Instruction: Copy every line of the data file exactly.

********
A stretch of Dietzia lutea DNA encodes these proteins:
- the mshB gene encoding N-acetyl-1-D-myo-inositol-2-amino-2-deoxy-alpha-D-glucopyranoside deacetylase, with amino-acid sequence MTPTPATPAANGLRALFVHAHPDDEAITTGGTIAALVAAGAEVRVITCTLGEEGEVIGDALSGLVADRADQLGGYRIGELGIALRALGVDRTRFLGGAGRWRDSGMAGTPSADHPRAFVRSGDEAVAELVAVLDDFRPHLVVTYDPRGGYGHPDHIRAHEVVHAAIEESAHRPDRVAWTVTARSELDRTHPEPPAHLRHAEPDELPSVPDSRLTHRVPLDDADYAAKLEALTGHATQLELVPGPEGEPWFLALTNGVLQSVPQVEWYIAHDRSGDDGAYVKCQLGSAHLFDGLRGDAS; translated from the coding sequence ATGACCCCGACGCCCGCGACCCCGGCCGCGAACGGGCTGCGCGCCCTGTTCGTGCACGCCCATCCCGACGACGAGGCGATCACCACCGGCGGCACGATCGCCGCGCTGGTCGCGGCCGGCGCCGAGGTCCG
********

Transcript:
A stretch of Dietzia lutea DNA encodes these proteins:
- the mshB gene encoding N-acetyl-1-D-myo-inositol-2-amino-2-deoxy-alpha-D-glucopyranoside deacetylase, with amino-acid sequence MTPTPATPAANGLRALFVHAHPDDEAITTGGTIAALVAAGAEVRVITCTLGEEGEVIGDALSGLVADRADQLGGYRIGELGIALRALGVDRTRFLGGAGRWRDSGMAGTPSADHPRAFVRSGDEAVAELVAVLDDFRPHLVVTYDPRGGYGHPDHIRAHEVVHAAIEESAHRPDRVAWTVTARSELDRTHPEPPAHLRHAEPDELPSVPDSRLTHRVPLDDADYAAKLEALTGHATQLELVPGPEGEPWFLALTNGVLQSVPQVEWYIAHDRSGDDGAYVKCQLGSAHLFDGLRGDAS; translated from the coding sequence ATGACCCCGACGCCCGCGACCCCGGCCGCGAACGGGCTGCGCGCCCTGTTCGTGCACGCCCATCCCGACGACGAGGCGATCACCACCGGCGGCACGATCGCCGCGCTGGTCGCGGCCGGCGCCGAGGTCCG